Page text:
Q&A: separation anxiety and screaming

Steve writes:

"Our little angel, Sophie, is about to turn 11 months and she can never be left alone in her park or in another room without starting to scream until my wife or I go to be with her or to pick her up. I spend the week at the office, so I can get a break, but my wife is going crazy. Whenever I call her home to see how things are going, all I can hear is my daughter screaming in the back... I read that it's what's called "separation anxiety" and that we should stop running to pick her up when she screams... What do you suggest?"

I suggest earplugs.

Seriously, though, this is just the most annoying thing, isn't it? It makes you want to jump out of your skin and run far away to a land where everyone is mute.

I think it's counterproductive to ignore her when she screams. Separation anxiety is a normal thing for kids, and is part of the process of figuring out that they are not you and you are not them. The start to separate, then they need to pull back in to make sure you're not gone once she starts to walk away. So ignoring her is actually going to make this stage last longer.

The best thing would be to strap her to whoever is home in a sling or Ergo or other carrier. She can't get too freaked out if she's right there with you, and she might even get bored enough to want to go off on her own. If you can't stand that, though, and there's no shame in admitting it, see if you can just bring her from room to room with you. Set up the highchair in whatever room you're in, and let her play with stuff while you're working. One fun project for older babies is to take off their shirts and let them color all over themselves and the highchair tray with washable markers. It's a little messy, but it keeps them entertained because it's usually forbidden, and it washes right off.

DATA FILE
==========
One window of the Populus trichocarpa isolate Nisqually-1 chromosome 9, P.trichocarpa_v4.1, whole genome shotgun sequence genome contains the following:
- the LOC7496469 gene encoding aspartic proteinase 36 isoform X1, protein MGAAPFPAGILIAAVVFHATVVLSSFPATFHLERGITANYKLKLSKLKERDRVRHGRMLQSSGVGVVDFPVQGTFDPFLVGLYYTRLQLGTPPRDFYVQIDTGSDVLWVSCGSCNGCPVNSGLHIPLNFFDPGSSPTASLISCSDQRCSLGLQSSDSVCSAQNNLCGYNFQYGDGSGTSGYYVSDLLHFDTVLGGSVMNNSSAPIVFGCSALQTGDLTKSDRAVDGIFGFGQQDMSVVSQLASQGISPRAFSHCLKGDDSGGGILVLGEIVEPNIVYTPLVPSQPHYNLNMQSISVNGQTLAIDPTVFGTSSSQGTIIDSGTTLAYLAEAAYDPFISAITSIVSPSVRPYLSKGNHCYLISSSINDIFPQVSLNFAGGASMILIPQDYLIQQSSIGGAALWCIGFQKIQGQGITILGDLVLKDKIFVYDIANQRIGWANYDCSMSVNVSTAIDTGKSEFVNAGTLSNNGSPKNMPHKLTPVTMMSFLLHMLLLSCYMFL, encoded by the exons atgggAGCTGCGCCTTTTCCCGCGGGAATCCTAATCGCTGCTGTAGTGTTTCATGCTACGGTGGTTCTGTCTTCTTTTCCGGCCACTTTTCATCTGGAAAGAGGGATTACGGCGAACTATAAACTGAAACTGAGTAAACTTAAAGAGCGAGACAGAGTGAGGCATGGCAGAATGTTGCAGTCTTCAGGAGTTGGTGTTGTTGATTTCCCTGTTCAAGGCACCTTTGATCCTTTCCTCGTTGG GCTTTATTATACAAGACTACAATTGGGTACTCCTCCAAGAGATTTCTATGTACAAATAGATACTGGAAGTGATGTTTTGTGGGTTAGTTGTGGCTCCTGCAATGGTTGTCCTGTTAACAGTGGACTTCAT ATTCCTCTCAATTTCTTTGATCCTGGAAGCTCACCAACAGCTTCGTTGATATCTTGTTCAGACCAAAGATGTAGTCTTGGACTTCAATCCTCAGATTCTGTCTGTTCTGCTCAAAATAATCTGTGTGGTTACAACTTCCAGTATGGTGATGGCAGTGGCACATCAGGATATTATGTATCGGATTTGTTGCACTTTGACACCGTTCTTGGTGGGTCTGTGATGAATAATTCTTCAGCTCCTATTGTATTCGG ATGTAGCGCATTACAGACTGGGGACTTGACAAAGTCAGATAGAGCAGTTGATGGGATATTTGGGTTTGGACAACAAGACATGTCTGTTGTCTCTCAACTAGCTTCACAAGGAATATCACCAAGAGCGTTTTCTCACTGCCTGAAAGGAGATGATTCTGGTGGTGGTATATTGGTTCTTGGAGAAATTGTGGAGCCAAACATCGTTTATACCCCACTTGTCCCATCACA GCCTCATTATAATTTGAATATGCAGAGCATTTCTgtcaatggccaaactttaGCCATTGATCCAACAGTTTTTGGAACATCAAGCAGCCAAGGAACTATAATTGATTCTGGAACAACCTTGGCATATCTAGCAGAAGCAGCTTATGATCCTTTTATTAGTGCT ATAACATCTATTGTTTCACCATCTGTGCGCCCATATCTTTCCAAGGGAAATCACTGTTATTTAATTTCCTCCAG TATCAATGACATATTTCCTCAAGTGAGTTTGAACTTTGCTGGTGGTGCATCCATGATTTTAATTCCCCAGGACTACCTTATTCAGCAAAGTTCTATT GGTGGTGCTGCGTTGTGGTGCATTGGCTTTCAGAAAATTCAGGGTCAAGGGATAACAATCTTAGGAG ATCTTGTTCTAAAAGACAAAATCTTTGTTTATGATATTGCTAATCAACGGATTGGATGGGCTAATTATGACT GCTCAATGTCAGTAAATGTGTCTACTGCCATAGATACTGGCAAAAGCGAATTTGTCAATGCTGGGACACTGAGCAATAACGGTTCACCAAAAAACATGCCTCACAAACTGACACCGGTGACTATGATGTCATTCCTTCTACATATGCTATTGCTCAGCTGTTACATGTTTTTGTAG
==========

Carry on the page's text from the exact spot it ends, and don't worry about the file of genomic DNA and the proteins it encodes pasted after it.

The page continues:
If any neighbors have a preschooler, you might also try to borrow him or her for an hour. Babies love big kids (3-4-year-olds), and just like to watch them play. Babies will accept the presence of a kid, even when they'd be freaked out by another adult. Your neighbor will certainly appreciate it, and it might buy you some quiet time.

I'm sure some of the readers will have other suggestions for activities to keep her close enough to you not to freak out, but not right on top of you smothering you with her desire to jump into your skin. In the meantime, keep your chin up. It only lasts a few weeks, and then she'll be off and away from you. If you can stay sane until then you'll be home-free.